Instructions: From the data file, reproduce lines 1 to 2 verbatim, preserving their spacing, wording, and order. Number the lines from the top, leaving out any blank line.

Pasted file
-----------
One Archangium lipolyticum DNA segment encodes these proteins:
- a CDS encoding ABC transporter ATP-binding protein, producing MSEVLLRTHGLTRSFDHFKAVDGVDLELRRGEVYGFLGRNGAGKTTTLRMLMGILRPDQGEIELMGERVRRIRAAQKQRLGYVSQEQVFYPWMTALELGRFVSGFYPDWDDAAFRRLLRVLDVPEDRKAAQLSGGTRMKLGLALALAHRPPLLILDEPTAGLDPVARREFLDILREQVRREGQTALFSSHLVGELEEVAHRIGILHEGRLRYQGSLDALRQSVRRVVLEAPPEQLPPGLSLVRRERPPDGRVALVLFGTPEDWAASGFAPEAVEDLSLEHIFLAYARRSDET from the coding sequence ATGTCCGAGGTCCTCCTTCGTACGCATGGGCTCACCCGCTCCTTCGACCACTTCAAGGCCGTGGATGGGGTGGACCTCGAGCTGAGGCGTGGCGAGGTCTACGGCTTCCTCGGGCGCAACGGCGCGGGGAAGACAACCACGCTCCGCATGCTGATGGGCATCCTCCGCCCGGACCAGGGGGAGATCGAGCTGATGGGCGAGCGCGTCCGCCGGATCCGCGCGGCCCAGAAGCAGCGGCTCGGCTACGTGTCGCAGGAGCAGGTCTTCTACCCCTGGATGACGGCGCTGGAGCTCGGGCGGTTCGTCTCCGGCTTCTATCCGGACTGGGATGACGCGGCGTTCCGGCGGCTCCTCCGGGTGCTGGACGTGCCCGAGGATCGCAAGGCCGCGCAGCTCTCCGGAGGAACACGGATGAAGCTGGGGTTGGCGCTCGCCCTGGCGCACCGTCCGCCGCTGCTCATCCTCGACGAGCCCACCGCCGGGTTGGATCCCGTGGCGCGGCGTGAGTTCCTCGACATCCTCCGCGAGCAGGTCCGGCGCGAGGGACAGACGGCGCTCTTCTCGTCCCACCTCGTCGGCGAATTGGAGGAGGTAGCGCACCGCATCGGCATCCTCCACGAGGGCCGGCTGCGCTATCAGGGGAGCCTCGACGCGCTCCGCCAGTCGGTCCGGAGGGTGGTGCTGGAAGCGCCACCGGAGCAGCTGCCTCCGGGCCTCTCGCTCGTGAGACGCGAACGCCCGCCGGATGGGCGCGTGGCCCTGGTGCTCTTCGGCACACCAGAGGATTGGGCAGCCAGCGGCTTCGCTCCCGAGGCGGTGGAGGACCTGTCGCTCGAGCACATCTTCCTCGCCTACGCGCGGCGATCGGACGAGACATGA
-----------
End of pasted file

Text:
One Archangium lipolyticum DNA segment encodes these proteins:
- a CDS encoding ABC transporter ATP-binding protein, producing MSEVLLRTHGLTRSFDHFKAVDGVDLELRRGEVYGFLGRNGAGKTTTLRMLMGILRPDQGEIELMGERVRRIRAAQKQRLGYVSQEQVFYPWMTALELGRFVSGFYPDWDDAAFRRLLRVLDVPEDRKAAQLSGGTRMKLGLALALAHRPPLLILDEPTAGLDPVARREFLDILREQVRREGQTALFSSHLVGELEEVAHRIGILHEGRLRYQGSLDALRQSVRRVVLEAPPEQLPPGLSLVRRERPPDGRVALVLFGTPEDWAASGFAPEAVEDLSLEHIFLAYARRSDET from the coding sequence ATGTCCGAGGTCCTCCTTCGTACGCATGGGCTCACCCGCTCCTTCGACCACTTCAAGGCCGTGGATGGGGTGGACCTCGAGCTGAGGCGTGGCGAGGTCTACGGCTTCCTCGGGCGCAACGGCGCGGGGAAGACAACCACGCTCCGCATGCTGATGGGCATCCTCCGCCCGGACCAGGGGGAGATCGAGCTGATGGGCGAGCGCGTCCGCCGGATCCGCGCGGCCCAGAAGCAGCGGCTCGGCTACGTGTCGCAGGAGCAGGTCTTCTACCCCTGGATGACGGCGCTGGAGCTCGGGCGGTTCGTCTCCGGCTTCTATCCGGACTGGGATGACGCGGCGTTCCGGCGGCTCCTCCGGGTGCTGGACGTGCCCGAGGATCGCAAGGCCGCGCAGCTCTCCGGAGGAACACGGATGAAGCTGGGGTTGGCGCTCGCCCTGGCGCACCGTCCGCCGCTGCTCATCCTCGACGAGCCCACCGCCGGGTTGGATCCCGTGGCGCGGCGTGAGTTCCTCGACATCCTCCGCGAGCAGGTCCGGCGCGAGGGACAGACGGCGCTCTTCTCGTCCCACCTCGTCGGCGAATTGGAGGAGGTAGCGCACCGCATCGGCATCCTCCACGAGGGCCGGCTGCGCTATCAGGGGAGCCTCGACGCGCTCCGCCAGTCGGTCCGGAGGGTGGTGCTGGAAGCGCCACCGGAGCAGCTGCCTCCGGGCCTCTCGCTCGTGAGACGCGAACGCCCGCCGGATGGGCGCGTGGCCCTGGTGCTCTTCGGCACACCAGAGGATTGGGCAGCCAGCGGCTTCGCTCCCGAGGCGGTGGAGGACCTGTCGCTCGAGCACATCTTCCTCGCCTACGCGCGGCGATCGGACGAGACATGA